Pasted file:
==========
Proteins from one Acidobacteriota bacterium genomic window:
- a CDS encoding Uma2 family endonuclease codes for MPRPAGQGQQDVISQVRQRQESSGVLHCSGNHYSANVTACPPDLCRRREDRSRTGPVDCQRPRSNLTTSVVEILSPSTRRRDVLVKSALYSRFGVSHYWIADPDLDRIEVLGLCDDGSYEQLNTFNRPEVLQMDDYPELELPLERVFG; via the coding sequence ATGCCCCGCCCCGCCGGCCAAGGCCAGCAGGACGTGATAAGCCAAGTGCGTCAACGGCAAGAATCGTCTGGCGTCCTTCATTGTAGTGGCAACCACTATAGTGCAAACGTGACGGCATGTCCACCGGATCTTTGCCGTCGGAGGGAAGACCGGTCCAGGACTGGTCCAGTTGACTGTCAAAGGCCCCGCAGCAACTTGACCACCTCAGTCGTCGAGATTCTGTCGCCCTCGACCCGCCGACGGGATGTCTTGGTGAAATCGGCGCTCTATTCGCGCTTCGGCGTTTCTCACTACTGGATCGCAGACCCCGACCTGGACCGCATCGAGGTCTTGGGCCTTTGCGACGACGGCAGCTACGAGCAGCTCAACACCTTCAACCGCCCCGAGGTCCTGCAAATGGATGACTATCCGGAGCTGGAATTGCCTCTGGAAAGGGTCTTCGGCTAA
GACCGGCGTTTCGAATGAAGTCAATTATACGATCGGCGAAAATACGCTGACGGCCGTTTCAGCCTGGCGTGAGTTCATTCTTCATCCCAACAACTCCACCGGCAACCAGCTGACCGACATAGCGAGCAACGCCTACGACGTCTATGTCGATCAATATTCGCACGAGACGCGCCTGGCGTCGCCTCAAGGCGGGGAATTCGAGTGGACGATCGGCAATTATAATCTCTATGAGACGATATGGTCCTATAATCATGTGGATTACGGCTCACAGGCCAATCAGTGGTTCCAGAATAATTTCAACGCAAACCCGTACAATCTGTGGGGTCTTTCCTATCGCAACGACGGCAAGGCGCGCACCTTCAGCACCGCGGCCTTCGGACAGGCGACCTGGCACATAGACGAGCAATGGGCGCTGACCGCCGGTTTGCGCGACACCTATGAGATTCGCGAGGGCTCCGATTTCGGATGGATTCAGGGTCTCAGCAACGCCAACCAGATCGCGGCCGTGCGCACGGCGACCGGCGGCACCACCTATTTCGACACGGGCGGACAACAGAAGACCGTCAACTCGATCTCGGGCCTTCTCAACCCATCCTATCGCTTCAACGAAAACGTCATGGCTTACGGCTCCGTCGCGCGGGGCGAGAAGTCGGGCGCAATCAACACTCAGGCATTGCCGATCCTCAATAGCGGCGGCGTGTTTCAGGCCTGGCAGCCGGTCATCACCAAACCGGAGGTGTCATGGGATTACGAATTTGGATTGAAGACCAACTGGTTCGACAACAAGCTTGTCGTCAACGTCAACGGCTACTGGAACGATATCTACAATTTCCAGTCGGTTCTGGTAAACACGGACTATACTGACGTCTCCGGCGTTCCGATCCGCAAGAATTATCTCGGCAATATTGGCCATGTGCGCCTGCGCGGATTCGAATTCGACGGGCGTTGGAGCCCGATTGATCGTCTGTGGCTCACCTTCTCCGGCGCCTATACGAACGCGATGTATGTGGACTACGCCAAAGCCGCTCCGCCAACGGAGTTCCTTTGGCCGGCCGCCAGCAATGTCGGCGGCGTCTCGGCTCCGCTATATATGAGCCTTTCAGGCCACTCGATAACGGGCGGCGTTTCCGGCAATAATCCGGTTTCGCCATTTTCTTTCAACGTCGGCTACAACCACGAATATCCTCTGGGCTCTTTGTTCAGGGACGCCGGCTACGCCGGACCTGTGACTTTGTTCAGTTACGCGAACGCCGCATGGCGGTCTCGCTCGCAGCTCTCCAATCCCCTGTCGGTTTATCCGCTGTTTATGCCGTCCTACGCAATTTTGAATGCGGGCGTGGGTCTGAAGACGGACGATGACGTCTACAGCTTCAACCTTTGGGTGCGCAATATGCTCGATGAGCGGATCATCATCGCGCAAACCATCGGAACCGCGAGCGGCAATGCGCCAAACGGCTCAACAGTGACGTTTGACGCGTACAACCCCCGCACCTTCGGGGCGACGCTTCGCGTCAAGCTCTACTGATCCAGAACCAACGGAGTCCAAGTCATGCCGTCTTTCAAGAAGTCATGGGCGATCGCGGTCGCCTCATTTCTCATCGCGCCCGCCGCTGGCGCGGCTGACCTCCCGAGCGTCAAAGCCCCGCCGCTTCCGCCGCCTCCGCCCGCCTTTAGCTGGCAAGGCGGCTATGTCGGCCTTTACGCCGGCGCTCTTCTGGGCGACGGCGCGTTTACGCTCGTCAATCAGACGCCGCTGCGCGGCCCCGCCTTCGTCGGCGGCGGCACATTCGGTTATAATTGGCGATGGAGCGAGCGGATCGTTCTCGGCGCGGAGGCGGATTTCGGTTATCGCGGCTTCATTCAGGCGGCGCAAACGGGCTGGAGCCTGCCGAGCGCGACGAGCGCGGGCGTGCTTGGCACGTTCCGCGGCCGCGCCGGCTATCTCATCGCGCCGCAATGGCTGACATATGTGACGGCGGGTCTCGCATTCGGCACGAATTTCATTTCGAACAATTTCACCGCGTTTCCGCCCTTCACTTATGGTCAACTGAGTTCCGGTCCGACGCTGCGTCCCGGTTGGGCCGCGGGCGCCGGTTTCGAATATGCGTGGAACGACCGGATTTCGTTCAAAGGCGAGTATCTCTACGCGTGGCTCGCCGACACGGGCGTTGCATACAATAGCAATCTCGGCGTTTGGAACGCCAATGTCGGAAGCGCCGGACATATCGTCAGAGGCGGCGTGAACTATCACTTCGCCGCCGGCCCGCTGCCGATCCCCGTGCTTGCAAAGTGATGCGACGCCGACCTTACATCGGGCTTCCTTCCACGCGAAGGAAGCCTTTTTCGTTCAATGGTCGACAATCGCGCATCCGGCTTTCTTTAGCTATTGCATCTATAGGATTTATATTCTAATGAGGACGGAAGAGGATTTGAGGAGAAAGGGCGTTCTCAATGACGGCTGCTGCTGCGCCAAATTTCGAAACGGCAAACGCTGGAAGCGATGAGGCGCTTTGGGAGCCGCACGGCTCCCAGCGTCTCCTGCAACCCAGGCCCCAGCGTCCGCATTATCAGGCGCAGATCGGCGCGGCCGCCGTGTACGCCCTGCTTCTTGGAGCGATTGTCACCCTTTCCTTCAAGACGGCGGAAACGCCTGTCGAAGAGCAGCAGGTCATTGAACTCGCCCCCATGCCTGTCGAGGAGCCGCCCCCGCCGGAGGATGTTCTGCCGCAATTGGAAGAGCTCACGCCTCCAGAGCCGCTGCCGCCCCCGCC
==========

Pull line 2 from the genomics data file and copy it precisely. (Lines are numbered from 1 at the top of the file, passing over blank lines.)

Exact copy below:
- a CDS encoding Uma2 family endonuclease codes for MPRPAGQGQQDVISQVRQRQESSGVLHCSGNHYSANVTACPPDLCRRREDRSRTGPVDCQRPRSNLTTSVVEILSPSTRRRDVLVKSALYSRFGVSHYWIADPDLDRIEVLGLCDDGSYEQLNTFNRPEVLQMDDYPELELPLERVFG; via the coding sequence ATGCCCCGCCCCGCCGGCCAAGGCCAGCAGGACGTGATAAGCCAAGTGCGTCAACGGCAAGAATCGTCTGGCGTCCTTCATTGTAGTGGCAACCACTATAGTGCAAACGTGACGGCATGTCCACCGGATCTTTGCCGTCGGAGGGAAGACCGGTCCAGGACTGGTCCAGTTGACTGTCAAAGGCCCCGCAGCAACTTGACCACCTCAGTCGTCGAGATTCTGTCGCCCTCGACCCGCCGACGGGATGTCTTGGTGAAATCGGCGCTCTATTCGCGCTTCGGCGTTTCTCACTACTGGATCGCAGACCCCGACCTGGACCGCATCGAGGTCTTGGGCCTTTGCGACGACGGCAGCTACGAGCAGCTCAACACCTTCAACCGCCCCGAGGTCCTGCAAATGGATGACTATCCGGAGCTGGAATTGCCTCTGGAAAGGGTCTTCGGCTAA